A friend that I’ve known since the first grade recently responded to a blog I’d written. In the blog, I acknowledged that I had gotten into trouble with my son for allowing Jake, my grandson (age six) to drive the car, sitting in my lap, from our gate to our house without the use of a seatbelt.
In some respects my son, Craig, is very much like his mother regarding organization, structure, accountability and the need to stay the course on any plan of action. Variation is not a concept that comes easily for either. Consequently, when you understand the importance of safety and you teach your children from their earliest memory that “wheels don’t move until everyone has their seatbelt locked in place”, I agree that it doesn’t make a lot of sense for Granddad to subsequently say, “We don’t need a seatbelt to get from our gate to the house.”
Once gently redirected for the error of my ways, I understand the need for a “No Exception Policy” regarding seat belts. I get it. I understand it. I applaud it. I was wrong. Either that or I should never have told my son what we had done.
My friend responded to my confession by suggesting: “You could haul the grand kids back and forth from your house to the gate in the back of your pickup. I have fond memories of riding in the bed of my grandfather’s 56 Chevy”. He went on to write, “When my grandson was little, I let him ride in the back from our house to one down the street. I had my eye on him the whole time and we could have walked faster than I drove. It was a distance of about half a block. His Mama said, “Never again!”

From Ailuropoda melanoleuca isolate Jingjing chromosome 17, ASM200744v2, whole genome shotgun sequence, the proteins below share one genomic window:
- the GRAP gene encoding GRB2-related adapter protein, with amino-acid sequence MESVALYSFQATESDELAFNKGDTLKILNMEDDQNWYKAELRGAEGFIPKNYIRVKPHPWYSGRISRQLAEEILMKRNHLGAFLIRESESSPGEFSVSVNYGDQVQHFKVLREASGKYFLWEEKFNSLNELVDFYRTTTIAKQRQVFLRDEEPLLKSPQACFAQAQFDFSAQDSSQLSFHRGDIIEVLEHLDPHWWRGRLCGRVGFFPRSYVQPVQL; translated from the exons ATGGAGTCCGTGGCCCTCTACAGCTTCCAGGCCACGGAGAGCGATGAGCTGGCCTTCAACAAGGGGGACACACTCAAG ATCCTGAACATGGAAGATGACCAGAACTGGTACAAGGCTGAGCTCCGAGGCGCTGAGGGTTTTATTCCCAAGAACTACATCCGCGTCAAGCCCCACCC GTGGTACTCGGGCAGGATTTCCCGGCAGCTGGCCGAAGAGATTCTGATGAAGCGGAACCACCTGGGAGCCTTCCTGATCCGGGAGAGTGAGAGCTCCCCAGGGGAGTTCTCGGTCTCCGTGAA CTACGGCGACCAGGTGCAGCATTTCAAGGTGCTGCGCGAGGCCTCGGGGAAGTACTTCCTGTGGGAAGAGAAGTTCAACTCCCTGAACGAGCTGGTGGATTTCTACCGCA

I have the same kind of memories associated to riding in the back of my grandfather’s 55 Chevy. We’d stand up and hold on to the head-rack while he drove 50 mph. Obviously our guardian angels were working overtime or we wouldn’t still be here. I’d be horrified for my grandkids to stand up in the back of a pick up truck and hang on for dear life.
My friend wrote back, “Don, We live in a different world than we grew up in. Watch it change daily. Too much of it, I don’t understand.” I immediately identified with his observation. Obviously, his response carried with it the ring of something much broader than building memories with grandchildren. In fact over the past two to three weeks, I’ve thought of his summation many times.
“We live in a different world than we grew up in. Watch it change daily. Too much of it, I don’t understand.” Is that true for you as well? Over this past week, I’ve toyed with the question, “Was the world really different during my childhood years or was it simply my perception that it was different?” I’m not suggesting it was all “smoke and mirrors”, but at some level, I don’t recall a time that our problems haven’t been beyond us.
Fifty years ago, Billy Graham wrote a book entitled World Aflame. Fifty years ago? I didn’t make that up. I was a freshman in college. I still have the book. In the introduction to his book he wrote this: